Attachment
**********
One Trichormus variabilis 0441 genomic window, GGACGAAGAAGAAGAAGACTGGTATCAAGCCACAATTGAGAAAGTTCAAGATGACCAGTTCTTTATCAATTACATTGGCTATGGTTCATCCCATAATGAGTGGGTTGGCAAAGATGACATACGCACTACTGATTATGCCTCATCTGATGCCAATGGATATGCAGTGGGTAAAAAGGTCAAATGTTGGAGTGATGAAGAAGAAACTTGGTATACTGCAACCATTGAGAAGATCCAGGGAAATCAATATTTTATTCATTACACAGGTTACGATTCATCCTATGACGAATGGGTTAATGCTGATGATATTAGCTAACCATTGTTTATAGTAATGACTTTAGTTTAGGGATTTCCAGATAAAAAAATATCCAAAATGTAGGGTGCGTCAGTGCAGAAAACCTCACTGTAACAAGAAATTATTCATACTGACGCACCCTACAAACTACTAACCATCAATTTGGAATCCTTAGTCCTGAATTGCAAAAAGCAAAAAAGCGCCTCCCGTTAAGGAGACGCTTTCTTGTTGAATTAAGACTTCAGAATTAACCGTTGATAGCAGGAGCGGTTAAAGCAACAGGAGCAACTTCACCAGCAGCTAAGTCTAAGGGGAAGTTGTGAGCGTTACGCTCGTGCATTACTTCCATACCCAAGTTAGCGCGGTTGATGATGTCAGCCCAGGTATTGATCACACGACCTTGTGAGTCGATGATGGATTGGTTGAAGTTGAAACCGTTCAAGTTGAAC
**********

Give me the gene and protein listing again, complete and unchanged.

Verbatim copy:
One Trichormus variabilis 0441 genomic window, GGACGAAGAAGAAGAAGACTGGTATCAAGCCACAATTGAGAAAGTTCAAGATGACCAGTTCTTTATCAATTACATTGGCTATGGTTCATCCCATAATGAGTGGGTTGGCAAAGATGACATACGCACTACTGATTATGCCTCATCTGATGCCAATGGATATGCAGTGGGTAAAAAGGTCAAATGTTGGAGTGATGAAGAAGAAACTTGGTATACTGCAACCATTGAGAAGATCCAGGGAAATCAATATTTTATTCATTACACAGGTTACGATTCATCCTATGACGAATGGGTTAATGCTGATGATATTAGCTAACCATTGTTTATAGTAATGACTTTAGTTTAGGGATTTCCAGATAAAAAAATATCCAAAATGTAGGGTGCGTCAGTGCAGAAAACCTCACTGTAACAAGAAATTATTCATACTGACGCACCCTACAAACTACTAACCATCAATTTGGAATCCTTAGTCCTGAATTGCAAAAAGCAAAAAAGCGCCTCCCGTTAAGGAGACGCTTTCTTGTTGAATTAAGACTTCAGAATTAACCGTTGATAGCAGGAGCGGTTAAAGCAACAGGAGCAACTTCACCAGCAGCTAAGTCTAAGGGGAAGTTGTGAGCGTTACGCTCGTGCATTACTTCCATACCCAAGTTAGCGCGGTTGATGATGTCAGCCCAGGTATTGATCACACGACCTTGTGAGTCGATGATGGATTGGTTGAAGTTGAAACCGTTCAAGTTGAAC